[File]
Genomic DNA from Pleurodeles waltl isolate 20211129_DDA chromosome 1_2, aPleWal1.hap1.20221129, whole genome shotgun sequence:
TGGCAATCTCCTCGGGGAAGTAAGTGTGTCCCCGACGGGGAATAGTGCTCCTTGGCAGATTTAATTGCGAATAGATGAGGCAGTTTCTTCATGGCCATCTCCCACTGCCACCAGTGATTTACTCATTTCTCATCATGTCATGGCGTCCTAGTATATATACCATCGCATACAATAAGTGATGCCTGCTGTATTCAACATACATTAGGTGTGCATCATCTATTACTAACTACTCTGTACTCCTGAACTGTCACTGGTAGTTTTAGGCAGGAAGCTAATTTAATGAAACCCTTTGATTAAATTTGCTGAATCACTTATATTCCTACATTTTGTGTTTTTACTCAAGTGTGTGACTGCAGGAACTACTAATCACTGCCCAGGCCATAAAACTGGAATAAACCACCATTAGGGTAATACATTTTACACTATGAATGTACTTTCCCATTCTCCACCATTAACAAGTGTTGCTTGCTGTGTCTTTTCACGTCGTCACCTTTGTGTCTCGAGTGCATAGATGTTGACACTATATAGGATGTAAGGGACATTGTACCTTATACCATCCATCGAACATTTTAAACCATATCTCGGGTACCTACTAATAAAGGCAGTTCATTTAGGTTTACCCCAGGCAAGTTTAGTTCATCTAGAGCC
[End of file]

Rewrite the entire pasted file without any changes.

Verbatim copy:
Genomic DNA from Pleurodeles waltl isolate 20211129_DDA chromosome 1_2, aPleWal1.hap1.20221129, whole genome shotgun sequence:
TGGCAATCTCCTCGGGGAAGTAAGTGTGTCCCCGACGGGGAATAGTGCTCCTTGGCAGATTTAATTGCGAATAGATGAGGCAGTTTCTTCATGGCCATCTCCCACTGCCACCAGTGATTTACTCATTTCTCATCATGTCATGGCGTCCTAGTATATATACCATCGCATACAATAAGTGATGCCTGCTGTATTCAACATACATTAGGTGTGCATCATCTATTACTAACTACTCTGTACTCCTGAACTGTCACTGGTAGTTTTAGGCAGGAAGCTAATTTAATGAAACCCTTTGATTAAATTTGCTGAATCACTTATATTCCTACATTTTGTGTTTTTACTCAAGTGTGTGACTGCAGGAACTACTAATCACTGCCCAGGCCATAAAACTGGAATAAACCACCATTAGGGTAATACATTTTACACTATGAATGTACTTTCCCATTCTCCACCATTAACAAGTGTTGCTTGCTGTGTCTTTTCACGTCGTCACCTTTGTGTCTCGAGTGCATAGATGTTGACACTATATAGGATGTAAGGGACATTGTACCTTATACCATCCATCGAACATTTTAAACCATATCTCGGGTACCTACTAATAAAGGCAGTTCATTTAGGTTTACCCCAGGCAAGTTTAGTTCATCTAGAGCC